A group of NDSU computer science undergraduate students participated in national security-relevant cybersecurity research and outreach activities at NDSU this summer. The students, which included sophomores Keaton Hasse and Sydney Deaton, and senior Mason Kornezos, developed software, conducted analysis and performed a variety of outreach activities in support of multiple projects.
Summer on-campus cybersecurity research provides students with leadership and skill development opportunities much earlier in their careers than may be otherwise possible. Students take leadership roles in teams and learn while doing. They also collect and analyze valuable data.
“I have been given many opportunities to widen my knowledge,” said Hasse, who is from Wahpeton, North Dakota and also serves in the North Dakota National Guard. “I am getting real world experience in software development. I have been able to connect with my co-worders and learn from them. My current position is a great steppingstone to further my career.”
NDSU is recognized as a National Center of Academic Excellence in cyber-defense research by the U.S. National Security Agency and Department of Homeland Security, which opens several doors for students. This includes opportunities for collaboration with researchers from federal agencies and specialized career fairs. It also includes many service opportunities.
“This summer research opportunity has allowed me to expand my technical experience as a computer science major,” said Kornezos, who is from Red Lake, Minnesota. Mason is an enrolled member of the Red Lake Band of Ojibwe in Minnesota and also leads cybersecurity outreach activities to Native American communities within the Cybersecurity Institute at NDSU.
“I enjoyed making connections with other members of the field and learning about their skills. I enjoyed the opportunity to work with educators in my tribal communities and spread our knowledge to them,” he said.
For many students, on-campus research opportunities may be their first job in their field. In addition to benefiting the students, in terms of technical and interpersonal skill development, it also provides fresh perspectives to each research project. University research is about pushing the boundaries of knowledge and students’ lack of experience in doing things in a conventional way can directly support this goal.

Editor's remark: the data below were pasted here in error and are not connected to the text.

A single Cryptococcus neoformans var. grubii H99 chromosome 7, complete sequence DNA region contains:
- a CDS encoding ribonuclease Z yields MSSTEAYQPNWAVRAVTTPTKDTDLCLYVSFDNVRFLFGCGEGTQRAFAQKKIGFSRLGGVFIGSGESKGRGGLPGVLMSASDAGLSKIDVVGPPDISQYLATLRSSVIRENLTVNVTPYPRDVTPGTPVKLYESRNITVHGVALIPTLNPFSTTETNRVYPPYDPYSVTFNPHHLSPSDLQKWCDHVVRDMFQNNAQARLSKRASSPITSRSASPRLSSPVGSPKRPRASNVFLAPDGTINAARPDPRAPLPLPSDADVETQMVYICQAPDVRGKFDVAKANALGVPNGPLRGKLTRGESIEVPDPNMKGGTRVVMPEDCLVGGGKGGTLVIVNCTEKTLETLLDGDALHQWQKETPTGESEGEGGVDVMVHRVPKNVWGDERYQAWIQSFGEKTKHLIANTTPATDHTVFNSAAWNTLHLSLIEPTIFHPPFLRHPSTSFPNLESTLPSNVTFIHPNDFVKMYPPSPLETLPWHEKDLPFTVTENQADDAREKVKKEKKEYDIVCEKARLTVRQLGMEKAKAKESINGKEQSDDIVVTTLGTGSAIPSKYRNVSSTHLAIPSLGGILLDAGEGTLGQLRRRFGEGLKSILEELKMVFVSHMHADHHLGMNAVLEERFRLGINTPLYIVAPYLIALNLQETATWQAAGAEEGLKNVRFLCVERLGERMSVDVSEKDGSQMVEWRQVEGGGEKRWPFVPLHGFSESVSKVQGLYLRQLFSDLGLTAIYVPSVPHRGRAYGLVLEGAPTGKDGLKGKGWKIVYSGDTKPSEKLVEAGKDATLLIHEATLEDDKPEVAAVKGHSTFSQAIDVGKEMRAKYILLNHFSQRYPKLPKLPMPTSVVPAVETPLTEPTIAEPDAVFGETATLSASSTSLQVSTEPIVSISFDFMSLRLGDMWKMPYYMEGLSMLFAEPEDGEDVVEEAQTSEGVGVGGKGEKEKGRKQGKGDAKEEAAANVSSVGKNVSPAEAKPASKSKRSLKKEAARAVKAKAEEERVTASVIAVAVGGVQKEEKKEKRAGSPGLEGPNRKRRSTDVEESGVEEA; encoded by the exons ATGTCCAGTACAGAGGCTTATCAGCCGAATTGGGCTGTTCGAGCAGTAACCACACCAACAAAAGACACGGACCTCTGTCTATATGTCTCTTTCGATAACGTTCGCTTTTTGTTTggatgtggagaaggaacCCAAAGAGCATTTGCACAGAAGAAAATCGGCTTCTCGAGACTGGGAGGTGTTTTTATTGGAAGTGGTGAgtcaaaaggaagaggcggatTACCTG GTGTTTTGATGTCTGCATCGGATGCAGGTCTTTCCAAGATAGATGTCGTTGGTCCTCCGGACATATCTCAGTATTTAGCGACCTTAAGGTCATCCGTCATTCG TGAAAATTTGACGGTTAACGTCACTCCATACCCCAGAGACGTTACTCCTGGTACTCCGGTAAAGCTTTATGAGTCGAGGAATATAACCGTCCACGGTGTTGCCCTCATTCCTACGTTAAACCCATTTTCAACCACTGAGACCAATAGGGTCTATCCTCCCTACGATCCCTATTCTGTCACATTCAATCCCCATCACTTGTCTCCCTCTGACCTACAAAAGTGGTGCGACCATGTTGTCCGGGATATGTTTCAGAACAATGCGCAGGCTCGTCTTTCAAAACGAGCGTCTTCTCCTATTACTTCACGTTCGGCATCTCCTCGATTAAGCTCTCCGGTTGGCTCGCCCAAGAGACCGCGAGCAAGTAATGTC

Whether they pursue future research in a university environment or not – or decide to pursue a career in or outside of academia, summer research participation typically has a lasting impact on students.
“I made lasting, quality relationships with coworkers and learned about researching as a team and its importance,” said Deaton, who is from St. Cloud, Minnesota. “There were many opportunities to travel, learn and make connections that will benefit my future. It also helped me develop skills for my career and boost my resume.”
On-campus research builds on what students learn in the classroom and helps them understand its importance. In computer science, research provides students with the opportunity to work on larger projects that include key challenges like the need for more robust design and project management processes than they gain experience with through class projects.
“Undergraduate research is quite synergistic,” said Jeremy Straub, NDSU associate professor of computer science, director of the NDSU Cybersecurity Institute and projects’ principal investigator. “Students contribute to discovery and learn key skills that will serve them throughout their careers. In many cases, they will develop specialized cutting-edge knowledge in their technical research area.”
Straub has supervised over fifty undergraduate researchers work on cybersecurity-related topics during the last six summers. These include students from NDSU and from other parts of the United States.
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